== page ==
How To Be Happy? The Only Justice in the World.
August 7th 20220
How To Be Happy in Professional Life?
In general, this world is not just. Some people are born wealthier than others. Others are born prettier than others. Some people naturally have more energy than others. Others learn faster than others. Some people receive more recognition and appreciation for their work than others. But, there is one thing just for all. That one just thing is that none of the factors mentioned above substantially influences how happy you are or for how long you will live. So, how to be happy – in professional life and beyond?
There was a lot of research dedicated to what makes people happy, and what makes them live longer and in good health. This article lists a few key findings from the last few decades and sums them up to arrive at just one common conclusion.
Meaningful Relationships With People.
The Harvard Study of Adult Development was running for over 75 years. In this study, 724 men enrolled at the point when they were reaching adulthood. (hence, “adult development“) They were then tracked for decades concerning their health, relationships, and overall life satisfaction. According to Robert Waldinger, the chief researcher in the study, it turns out that it is not fame, wealth, or cholesterol level at age 50 that best predicts health at age 80. It is the quality of relationships with family and friends.
The study by Hilbrand et al. (Evolution and Human Behavior, 2016) also referred to this point. Namely, according to Hilbrand’s study, elderly people who are casual caregivers—both within and beyond their family—live longer than their counterparts who don’t carry out similar activities. It’s hard to disagree with this finding—people met on the way often become the only capital that you gain from your projects. (as also reviewed in the blog post entitled “People Is the Answer“)
A recent research study by Alimujiang et al. (JAMA Network Open, 2019) showed that elderly people who believe that their life has a purpose, live longer than those who don’t hold such a belief. “Community, achievement, reputation, relationships, spirituality, kindness — all these can feed into any one person’s life purpose. So, there is not one specific definition for any one person.” — says the study’s lead author, Leigh Pearce. This might also explain the results of the studies mentioned in point (1). Namely, building meaningful relationships with other people is just one of many possible ways to develop a sense of purpose.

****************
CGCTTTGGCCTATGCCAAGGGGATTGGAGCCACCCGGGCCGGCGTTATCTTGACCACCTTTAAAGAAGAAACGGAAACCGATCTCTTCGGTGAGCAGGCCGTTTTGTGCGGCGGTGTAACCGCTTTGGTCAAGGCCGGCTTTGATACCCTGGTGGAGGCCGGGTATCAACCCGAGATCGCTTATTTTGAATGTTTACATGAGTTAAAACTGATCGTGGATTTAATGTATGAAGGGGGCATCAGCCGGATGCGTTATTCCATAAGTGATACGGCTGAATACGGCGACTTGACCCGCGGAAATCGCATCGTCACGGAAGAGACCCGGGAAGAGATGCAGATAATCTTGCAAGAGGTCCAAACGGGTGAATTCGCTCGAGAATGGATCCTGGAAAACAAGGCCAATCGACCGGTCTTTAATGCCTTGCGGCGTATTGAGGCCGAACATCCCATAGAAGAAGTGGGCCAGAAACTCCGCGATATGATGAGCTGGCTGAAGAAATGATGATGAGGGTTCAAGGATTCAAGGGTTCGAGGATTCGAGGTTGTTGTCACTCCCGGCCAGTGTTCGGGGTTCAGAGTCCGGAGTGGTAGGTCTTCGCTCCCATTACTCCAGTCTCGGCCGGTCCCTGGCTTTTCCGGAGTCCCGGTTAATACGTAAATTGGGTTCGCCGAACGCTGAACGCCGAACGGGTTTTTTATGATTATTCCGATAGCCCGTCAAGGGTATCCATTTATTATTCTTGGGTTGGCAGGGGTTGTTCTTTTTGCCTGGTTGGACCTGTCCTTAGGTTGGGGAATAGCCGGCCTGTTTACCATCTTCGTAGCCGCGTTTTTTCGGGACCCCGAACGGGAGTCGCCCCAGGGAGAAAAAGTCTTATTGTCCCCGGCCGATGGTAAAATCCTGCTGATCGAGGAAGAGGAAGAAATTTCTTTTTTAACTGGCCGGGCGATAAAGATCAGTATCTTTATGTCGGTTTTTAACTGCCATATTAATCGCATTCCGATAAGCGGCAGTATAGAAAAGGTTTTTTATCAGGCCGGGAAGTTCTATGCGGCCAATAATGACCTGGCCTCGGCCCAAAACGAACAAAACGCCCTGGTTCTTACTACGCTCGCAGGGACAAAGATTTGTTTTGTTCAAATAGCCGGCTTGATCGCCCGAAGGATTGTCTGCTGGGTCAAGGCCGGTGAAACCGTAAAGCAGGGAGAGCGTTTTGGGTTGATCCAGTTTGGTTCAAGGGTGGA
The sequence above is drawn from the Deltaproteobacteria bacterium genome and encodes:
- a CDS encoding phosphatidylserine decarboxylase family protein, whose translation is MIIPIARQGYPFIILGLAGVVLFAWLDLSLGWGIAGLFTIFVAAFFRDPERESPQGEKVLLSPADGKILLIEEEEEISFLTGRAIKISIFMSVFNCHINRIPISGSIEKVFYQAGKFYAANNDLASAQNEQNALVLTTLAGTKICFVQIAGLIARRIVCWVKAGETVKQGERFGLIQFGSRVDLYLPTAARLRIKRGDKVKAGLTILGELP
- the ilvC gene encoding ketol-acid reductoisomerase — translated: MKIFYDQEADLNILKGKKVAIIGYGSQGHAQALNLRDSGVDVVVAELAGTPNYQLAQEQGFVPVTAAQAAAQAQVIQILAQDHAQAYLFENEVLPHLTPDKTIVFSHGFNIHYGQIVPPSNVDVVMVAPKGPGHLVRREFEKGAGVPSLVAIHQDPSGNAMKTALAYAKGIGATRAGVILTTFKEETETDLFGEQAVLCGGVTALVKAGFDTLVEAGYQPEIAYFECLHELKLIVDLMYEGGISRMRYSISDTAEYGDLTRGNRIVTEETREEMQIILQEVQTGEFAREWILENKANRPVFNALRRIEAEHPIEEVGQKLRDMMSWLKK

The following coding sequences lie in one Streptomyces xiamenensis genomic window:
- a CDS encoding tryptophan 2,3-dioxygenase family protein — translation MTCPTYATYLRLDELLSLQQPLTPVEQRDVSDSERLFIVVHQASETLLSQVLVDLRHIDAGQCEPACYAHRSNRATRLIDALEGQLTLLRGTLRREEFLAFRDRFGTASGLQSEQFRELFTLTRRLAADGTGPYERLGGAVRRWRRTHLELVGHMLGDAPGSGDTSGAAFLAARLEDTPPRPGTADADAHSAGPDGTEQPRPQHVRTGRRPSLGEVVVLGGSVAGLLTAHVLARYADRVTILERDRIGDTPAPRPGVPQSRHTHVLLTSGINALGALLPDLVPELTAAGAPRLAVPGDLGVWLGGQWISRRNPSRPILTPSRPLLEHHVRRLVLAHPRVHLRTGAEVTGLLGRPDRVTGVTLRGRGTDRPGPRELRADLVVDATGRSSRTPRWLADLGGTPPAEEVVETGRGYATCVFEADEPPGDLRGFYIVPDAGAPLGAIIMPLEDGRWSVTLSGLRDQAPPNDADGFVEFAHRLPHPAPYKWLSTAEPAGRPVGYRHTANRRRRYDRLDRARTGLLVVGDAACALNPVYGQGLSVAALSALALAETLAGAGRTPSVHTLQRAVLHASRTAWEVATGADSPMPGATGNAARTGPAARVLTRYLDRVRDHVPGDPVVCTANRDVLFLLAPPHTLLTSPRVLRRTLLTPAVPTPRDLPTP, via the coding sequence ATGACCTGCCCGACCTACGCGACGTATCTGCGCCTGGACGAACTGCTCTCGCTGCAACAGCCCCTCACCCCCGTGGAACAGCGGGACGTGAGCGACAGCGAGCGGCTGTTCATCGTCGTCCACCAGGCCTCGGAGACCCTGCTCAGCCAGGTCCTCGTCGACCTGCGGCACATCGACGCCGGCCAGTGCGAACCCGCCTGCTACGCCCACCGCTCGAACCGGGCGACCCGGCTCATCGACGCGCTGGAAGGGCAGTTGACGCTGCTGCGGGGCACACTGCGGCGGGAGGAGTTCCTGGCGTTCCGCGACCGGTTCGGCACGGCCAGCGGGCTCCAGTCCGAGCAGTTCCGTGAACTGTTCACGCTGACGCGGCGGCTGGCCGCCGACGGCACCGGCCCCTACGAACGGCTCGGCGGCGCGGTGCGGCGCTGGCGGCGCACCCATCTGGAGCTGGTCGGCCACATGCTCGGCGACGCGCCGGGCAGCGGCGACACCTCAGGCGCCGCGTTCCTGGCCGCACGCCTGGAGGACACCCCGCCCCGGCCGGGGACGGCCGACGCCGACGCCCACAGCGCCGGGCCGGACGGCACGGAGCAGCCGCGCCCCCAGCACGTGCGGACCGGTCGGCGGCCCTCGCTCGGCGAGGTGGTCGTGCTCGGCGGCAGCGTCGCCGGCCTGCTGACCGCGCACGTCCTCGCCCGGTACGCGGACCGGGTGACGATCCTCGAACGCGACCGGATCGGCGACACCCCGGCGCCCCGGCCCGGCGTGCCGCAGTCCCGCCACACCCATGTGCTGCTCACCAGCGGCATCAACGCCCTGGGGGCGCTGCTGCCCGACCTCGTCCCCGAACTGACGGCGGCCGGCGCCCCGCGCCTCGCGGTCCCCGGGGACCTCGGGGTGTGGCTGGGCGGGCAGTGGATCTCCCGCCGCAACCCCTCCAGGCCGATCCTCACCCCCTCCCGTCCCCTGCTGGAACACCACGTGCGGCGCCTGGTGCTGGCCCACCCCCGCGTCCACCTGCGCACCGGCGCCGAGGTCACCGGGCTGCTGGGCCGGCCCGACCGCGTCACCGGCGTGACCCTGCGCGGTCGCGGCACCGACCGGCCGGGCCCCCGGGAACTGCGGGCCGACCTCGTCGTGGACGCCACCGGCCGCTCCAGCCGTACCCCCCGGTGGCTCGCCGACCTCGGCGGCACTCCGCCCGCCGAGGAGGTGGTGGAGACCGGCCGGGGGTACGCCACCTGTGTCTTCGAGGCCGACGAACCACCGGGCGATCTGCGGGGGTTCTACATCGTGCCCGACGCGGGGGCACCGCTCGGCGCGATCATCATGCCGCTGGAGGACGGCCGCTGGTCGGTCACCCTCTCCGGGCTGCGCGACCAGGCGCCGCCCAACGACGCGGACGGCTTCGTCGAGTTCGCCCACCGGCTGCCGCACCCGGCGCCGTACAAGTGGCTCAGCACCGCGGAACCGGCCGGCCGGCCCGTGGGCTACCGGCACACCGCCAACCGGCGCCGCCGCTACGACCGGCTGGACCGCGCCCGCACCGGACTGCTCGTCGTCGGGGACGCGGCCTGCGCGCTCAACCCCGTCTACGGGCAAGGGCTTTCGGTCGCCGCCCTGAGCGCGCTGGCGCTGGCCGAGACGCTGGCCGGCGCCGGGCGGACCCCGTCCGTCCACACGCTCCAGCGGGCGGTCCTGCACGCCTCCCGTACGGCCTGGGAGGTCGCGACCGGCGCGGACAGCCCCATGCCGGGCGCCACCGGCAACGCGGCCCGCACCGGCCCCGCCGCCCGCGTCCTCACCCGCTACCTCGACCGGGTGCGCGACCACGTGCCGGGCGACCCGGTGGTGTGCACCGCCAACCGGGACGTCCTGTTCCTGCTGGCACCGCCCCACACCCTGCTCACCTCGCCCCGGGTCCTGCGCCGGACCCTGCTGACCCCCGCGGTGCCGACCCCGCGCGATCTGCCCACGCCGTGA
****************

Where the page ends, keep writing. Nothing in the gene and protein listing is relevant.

Active Reinterpretation Of the Situation.
According to Dan Gilbert, the author of the book “Stumbling on Happiness,” humans, as the only species in the world, can synthesize happiness. Namely, if we don’t have something we want, we can reinterpret the situation so that we can feel better anyways. And, we should actively use this ability to feel happier in life. It’s an interesting concept hard to disagree with. As research clearly shows, even after extremely lucky or unlucky events, the level of happiness always relaxes to the same baseline.
For example, a famous study conducted at NYU by Brickman et al. (Journal of Personality and Social Psychology, 1978) has shown that as soon as a year after winning a lottery, the lottery winners typically feel the same or less happy than before their lucky day. On the contrary, paraplegics don’t seem to experience a long-term decrease in happiness despite their tragic health condition. Happiness is like a thermostat and single events only pull you out of your homeostasis for a little while. Thus, you need to work on leveraging your homeostatic happiness level than chasing after lucky, joyful events.
The famous Dunedin study is yet another study worth mentioning here. The study started in New Zealand in 1971. In the study, unlike in the Harvard Study of Adult Development, the subjects were tracked from the very day they were born. The major purpose of the study was to find early life predictors and determinants of overall life success. We are now talking about “life success” in the broad sense — from health, through relationships, to financial wealth. So, what came out of this huge, 50-year-long research initiative? As it turned out, the best predictor of life success is self-discipline in children (Moffitt et al., PNAS, 2011). As it appears from this study, self-discipline matters much more than your IQ, the social status of the family in which you were raised, or even your emotional intelligence.
Summary: So, How To Be Happy in Professional Life?
When looking at the list above, one thing comes out as a striking common factor. Namely, all these things depend on us rather than on external factors! No one will choose our life purpose for us. No one will build relationships for us. We need to reinterpret our misfortunes to our advantage by ourselves. No one will push us to wake up in the morning and go through our morning routine. No one will choose things well for us in the long term over quick gratifications. No one will work on our personal development as well as professional development. These are all our own decisions.
We tend to be so occupied with everyday struggles that we often forget about the most important things in life including personal development as well as professional development. And sometimes, it’s good to get back to the basics and think about these simple truths. After all, happiness — both at work and in life — is the ultimate goal of us all yet we often make it harder for ourselves.
Can you think of anything else in this world that is just? If so, please drop your comment below!
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